University of Birmingham trials a new stromal cell immunotherapy for chronic liver disease

Up to 56 patients are being recruited to take part in the MERLIN trial, which will investigate the safety and efficacy of a new cellular immunotherapy in patients with either Primary Sclerosing Cholangitis or Autoimmune Hepatitis

The University of Birmingham has launched a trial which could lead to a ground-breaking new way of treating people with two types of chronic liver disease.

Up to 56 patients are being recruited to take part in the MERLIN trial, which will investigate the safety and efficacy of a new cellular immunotherapy in patients with either Primary Sclerosing Cholangitis (PSC) or Autoimmune Hepatitis (AIH).

Both PSC and AIH involve inflammation of the bile ducts, which can result in significant liver damage and many of those affected end up needing a liver transplant. Current options for treating PSC and AIH are limited.

The new cell therapy being trialled is a single infusion of specially selected mesenchymal stromal cells (MSCs) which will be administered to participants. The first patient has recently received the cells at Queen Elizabeth Hospital, Birmingham, which is run by University Hospitals Birmingham NHS Foundation Trust.

Further clinical centres at John Radcliffe Hospital, Oxford, and Queen’s Medical Centre, Nottingham, are due to open later this year. It is anticipated that the trial will run until autumn next year.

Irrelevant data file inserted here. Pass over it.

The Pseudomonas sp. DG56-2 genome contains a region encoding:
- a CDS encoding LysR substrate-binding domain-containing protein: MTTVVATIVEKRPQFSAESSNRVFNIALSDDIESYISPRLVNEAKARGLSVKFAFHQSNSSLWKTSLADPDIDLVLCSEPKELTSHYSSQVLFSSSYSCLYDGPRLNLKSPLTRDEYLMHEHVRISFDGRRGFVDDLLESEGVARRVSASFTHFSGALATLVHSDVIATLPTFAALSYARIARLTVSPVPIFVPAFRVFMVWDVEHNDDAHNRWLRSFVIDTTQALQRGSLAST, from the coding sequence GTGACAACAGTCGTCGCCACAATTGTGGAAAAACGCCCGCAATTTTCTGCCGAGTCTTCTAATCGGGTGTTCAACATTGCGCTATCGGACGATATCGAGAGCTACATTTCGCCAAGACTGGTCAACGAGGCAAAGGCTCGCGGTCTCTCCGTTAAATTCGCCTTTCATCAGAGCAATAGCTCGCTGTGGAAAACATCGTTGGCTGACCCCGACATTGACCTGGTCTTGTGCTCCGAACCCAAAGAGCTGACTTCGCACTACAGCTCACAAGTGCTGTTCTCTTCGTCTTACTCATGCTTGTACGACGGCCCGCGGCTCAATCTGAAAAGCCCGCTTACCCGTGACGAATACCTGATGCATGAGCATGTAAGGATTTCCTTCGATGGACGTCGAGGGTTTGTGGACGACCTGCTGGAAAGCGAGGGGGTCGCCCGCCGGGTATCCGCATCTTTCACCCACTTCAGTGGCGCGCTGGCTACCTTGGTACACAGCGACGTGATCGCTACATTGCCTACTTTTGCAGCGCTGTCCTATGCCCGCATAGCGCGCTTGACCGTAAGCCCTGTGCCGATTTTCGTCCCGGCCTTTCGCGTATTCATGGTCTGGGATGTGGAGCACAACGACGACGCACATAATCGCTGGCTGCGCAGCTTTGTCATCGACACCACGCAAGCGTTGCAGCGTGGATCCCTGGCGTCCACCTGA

The trial is sponsored by the University of Birmingham and coordinated by the Inflammation–Advanced and Cellular Therapy team at Cancer Research UK Clinical Trials Unit (CRCTU) at the University of Birmingham. It is funded by the EU FP7 Project MERLIN (Grant agreement no: 602363) and NIHR Birmingham Biomedical Research Centre.

Chief Investigator Professor Phil Newsome, of the University of Birmingham’s Institute of Immunology and Immunotherapy and Deputy Director of NIHR Birmingham Biomedical Research Centre, said: “I am very excited about the potential benefits of this treatment for patients with PSC and AIH.

“There is good evidence that the selected cells being used in this new immunotherapy can reduce liver inflammation and improve liver function.

“The initial aims are to prove the safety and efficacy of the treatment and it could possibly be used in future trials to treat other immune and inflammatory diseases.

“We are indebted to the whole MERLIN team who worked so hard to bring about this trial and patients who have given up their time to be considered for this trial.”

The cell product being administered in the MERLIN trial is called ORBCEL-C™ and was discovered by Dr. Steve Elliman at Orbsen Therapeutics in Ireland.

Steve Elliman, Chief Scientific Officer at Orbsen Therapeutics, said: "We are optimistic taking the ORBCEL-C immunotherapy to the clinic as a solution to slow or stop these chronic autoimmune liver diseases.

“On behalf of Orbsen, we are privileged to be engaged with some of the European Union's leading researchers and institutions in the MERLIN program.”

ORBCEL-C is being manufactured for the trial by NHS Blood and Transplant in Birmingham. The trial is the culmination of the MERLIN Project, which also involved researchers from the University of Padua, Erasmus Medical Centre and BioInVision Inc.

Depending on the results achieved a further trial with a larger patient cohort may be warranted. Anyone aged over 18 with PSC or AIH who is interested in joining the trial can contact the trial management team in Birmingham for more information. Specific inclusion criteria must be satisfied before admission to the trial.

Ends